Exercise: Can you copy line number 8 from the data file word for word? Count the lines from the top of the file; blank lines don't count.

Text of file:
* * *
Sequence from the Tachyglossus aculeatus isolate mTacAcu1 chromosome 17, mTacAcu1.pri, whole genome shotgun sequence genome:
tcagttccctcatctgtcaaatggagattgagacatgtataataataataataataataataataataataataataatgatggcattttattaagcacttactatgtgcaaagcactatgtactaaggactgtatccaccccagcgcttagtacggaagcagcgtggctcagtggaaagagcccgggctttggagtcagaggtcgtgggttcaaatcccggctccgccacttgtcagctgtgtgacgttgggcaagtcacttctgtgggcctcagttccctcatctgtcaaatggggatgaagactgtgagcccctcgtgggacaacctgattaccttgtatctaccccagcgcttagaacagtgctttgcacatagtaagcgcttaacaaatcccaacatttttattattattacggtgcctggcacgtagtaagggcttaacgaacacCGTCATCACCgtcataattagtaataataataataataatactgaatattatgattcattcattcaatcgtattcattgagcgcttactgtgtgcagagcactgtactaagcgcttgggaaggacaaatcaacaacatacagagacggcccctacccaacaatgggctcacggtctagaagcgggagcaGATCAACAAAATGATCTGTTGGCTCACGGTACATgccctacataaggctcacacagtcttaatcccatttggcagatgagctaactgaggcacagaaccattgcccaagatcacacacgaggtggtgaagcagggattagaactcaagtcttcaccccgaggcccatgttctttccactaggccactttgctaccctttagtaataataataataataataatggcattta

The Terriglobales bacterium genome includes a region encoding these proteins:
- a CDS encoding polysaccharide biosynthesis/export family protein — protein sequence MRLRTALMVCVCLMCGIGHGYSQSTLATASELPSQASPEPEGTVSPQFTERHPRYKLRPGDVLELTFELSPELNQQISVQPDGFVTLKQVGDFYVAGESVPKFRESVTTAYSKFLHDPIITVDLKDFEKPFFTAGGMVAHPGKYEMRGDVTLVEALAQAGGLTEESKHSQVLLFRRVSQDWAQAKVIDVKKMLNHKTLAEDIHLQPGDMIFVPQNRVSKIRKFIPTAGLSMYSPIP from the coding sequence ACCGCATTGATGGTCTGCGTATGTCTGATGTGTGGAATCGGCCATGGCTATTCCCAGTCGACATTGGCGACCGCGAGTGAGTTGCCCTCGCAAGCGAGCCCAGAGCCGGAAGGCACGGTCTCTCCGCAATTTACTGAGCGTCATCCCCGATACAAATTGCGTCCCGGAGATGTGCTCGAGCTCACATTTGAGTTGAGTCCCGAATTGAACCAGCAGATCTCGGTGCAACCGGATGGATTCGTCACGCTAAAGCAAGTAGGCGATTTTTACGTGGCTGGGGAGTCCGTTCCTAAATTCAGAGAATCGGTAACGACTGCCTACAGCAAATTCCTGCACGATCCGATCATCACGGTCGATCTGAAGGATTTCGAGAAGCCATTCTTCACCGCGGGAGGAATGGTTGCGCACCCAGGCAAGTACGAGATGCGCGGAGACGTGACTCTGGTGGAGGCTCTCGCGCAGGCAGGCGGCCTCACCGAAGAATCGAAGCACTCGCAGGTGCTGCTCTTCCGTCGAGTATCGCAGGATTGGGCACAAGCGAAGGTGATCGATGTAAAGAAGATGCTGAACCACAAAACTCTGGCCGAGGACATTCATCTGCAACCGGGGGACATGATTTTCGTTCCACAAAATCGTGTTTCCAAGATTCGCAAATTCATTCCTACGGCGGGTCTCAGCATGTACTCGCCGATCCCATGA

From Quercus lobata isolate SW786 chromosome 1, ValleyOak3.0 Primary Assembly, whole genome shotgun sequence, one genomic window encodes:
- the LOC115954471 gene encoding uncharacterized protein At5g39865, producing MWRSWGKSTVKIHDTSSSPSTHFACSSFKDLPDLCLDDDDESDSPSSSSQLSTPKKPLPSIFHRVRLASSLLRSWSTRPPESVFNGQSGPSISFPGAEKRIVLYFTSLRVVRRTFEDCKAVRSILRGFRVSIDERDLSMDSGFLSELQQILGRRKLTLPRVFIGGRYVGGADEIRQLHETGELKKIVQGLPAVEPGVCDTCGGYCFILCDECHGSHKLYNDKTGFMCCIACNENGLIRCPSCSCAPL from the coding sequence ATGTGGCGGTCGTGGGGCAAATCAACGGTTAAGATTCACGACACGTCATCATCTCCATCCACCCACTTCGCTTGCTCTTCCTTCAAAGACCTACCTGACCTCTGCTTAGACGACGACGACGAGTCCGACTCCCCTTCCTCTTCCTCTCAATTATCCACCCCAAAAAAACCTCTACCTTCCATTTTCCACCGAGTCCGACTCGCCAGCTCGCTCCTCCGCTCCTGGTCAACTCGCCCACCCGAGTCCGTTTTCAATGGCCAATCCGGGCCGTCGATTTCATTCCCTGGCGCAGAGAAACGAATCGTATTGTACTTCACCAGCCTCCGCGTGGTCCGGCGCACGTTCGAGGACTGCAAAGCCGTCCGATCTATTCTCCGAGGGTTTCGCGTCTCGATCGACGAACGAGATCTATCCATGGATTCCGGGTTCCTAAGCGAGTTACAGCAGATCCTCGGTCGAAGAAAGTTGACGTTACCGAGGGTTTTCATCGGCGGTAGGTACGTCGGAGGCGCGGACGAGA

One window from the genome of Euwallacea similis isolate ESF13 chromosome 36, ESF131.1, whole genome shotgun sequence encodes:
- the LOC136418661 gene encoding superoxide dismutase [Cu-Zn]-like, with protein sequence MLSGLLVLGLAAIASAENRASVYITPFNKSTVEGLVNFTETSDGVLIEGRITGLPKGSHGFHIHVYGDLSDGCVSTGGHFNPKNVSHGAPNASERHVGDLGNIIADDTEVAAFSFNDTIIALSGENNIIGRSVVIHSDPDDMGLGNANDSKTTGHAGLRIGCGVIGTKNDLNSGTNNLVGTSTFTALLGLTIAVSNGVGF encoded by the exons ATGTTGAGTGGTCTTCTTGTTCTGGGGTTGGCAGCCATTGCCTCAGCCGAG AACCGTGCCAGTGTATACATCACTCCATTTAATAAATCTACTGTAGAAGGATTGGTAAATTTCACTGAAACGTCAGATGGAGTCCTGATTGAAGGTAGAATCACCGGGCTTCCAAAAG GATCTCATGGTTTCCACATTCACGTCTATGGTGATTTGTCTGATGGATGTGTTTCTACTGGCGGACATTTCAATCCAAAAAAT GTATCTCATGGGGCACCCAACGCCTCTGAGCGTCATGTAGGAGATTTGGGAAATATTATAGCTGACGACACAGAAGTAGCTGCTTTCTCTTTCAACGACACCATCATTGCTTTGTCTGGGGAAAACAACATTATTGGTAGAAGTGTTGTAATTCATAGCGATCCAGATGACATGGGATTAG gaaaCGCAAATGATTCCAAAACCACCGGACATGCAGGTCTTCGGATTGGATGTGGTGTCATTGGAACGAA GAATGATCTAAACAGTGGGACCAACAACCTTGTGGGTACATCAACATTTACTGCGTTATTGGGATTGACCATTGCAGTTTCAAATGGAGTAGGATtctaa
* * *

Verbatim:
- the LOC136418661 gene encoding superoxide dismutase [Cu-Zn]-like, with protein sequence MLSGLLVLGLAAIASAENRASVYITPFNKSTVEGLVNFTETSDGVLIEGRITGLPKGSHGFHIHVYGDLSDGCVSTGGHFNPKNVSHGAPNASERHVGDLGNIIADDTEVAAFSFNDTIIALSGENNIIGRSVVIHSDPDDMGLGNANDSKTTGHAGLRIGCGVIGTKNDLNSGTNNLVGTSTFTALLGLTIAVSNGVGF encoded by the exons ATGTTGAGTGGTCTTCTTGTTCTGGGGTTGGCAGCCATTGCCTCAGCCGAG AACCGTGCCAGTGTATACATCACTCCATTTAATAAATCTACTGTAGAAGGATTGGTAAATTTCACTGAAACGTCAGATGGAGTCCTGATTGAAGGTAGAATCACCGGGCTTCCAAAAG GATCTCATGGTTTCCACATTCACGTCTATGGTGATTTGTCTGATGGATGTGTTTCTACTGGCGGACATTTCAATCCAAAAAAT GTATCTCATGGGGCACCCAACGCCTCTGAGCGTCATGTAGGAGATTTGGGAAATATTATAGCTGACGACACAGAAGTAGCTGCTTTCTCTTTCAACGACACCATCATTGCTTTGTCTGGGGAAAACAACATTATTGGTAGAAGTGTTGTAATTCATAGCGATCCAGATGACATGGGATTAG gaaaCGCAAATGATTCCAAAACCACCGGACATGCAGGTCTTCGGATTGGATGTGGTGTCATTGGAACGAA GAATGATCTAAACAGTGGGACCAACAACCTTGTGGGTACATCAACATTTACTGCGTTATTGGGATTGACCATTGCAGTTTCAAATGGAGTAGGATtctaa